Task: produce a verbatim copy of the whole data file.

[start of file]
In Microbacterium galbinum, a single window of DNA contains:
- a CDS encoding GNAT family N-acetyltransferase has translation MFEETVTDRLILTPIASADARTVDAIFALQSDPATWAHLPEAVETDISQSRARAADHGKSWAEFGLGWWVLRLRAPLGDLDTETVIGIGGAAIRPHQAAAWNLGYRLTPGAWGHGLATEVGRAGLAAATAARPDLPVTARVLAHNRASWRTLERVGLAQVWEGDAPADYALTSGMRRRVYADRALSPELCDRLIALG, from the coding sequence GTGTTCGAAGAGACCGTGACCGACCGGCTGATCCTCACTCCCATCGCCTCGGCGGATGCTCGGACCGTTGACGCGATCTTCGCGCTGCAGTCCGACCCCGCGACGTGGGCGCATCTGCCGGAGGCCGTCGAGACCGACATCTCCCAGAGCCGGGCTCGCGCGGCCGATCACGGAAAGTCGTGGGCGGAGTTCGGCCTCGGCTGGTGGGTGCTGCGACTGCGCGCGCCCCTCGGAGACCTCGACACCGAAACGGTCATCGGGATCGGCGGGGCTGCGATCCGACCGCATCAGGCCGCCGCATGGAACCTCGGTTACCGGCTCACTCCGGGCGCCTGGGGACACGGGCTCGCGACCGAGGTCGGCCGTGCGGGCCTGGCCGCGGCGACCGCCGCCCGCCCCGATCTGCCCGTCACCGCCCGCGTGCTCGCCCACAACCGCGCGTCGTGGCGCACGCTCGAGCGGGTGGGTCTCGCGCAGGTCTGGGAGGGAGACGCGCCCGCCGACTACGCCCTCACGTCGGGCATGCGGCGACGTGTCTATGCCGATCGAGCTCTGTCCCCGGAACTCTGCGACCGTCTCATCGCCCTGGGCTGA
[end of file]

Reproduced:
In Microbacterium galbinum, a single window of DNA contains:
- a CDS encoding GNAT family N-acetyltransferase has translation MFEETVTDRLILTPIASADARTVDAIFALQSDPATWAHLPEAVETDISQSRARAADHGKSWAEFGLGWWVLRLRAPLGDLDTETVIGIGGAAIRPHQAAAWNLGYRLTPGAWGHGLATEVGRAGLAAATAARPDLPVTARVLAHNRASWRTLERVGLAQVWEGDAPADYALTSGMRRRVYADRALSPELCDRLIALG, from the coding sequence GTGTTCGAAGAGACCGTGACCGACCGGCTGATCCTCACTCCCATCGCCTCGGCGGATGCTCGGACCGTTGACGCGATCTTCGCGCTGCAGTCCGACCCCGCGACGTGGGCGCATCTGCCGGAGGCCGTCGAGACCGACATCTCCCAGAGCCGGGCTCGCGCGGCCGATCACGGAAAGTCGTGGGCGGAGTTCGGCCTCGGCTGGTGGGTGCTGCGACTGCGCGCGCCCCTCGGAGACCTCGACACCGAAACGGTCATCGGGATCGGCGGGGCTGCGATCCGACCGCATCAGGCCGCCGCATGGAACCTCGGTTACCGGCTCACTCCGGGCGCCTGGGGACACGGGCTCGCGACCGAGGTCGGCCGTGCGGGCCTGGCCGCGGCGACCGCCGCCCGCCCCGATCTGCCCGTCACCGCCCGCGTGCTCGCCCACAACCGCGCGTCGTGGCGCACGCTCGAGCGGGTGGGTCTCGCGCAGGTCTGGGAGGGAGACGCGCCCGCCGACTACGCCCTCACGTCGGGCATGCGGCGACGTGTCTATGCCGATCGAGCTCTGTCCCCGGAACTCTGCGACCGTCTCATCGCCCTGGGCTGA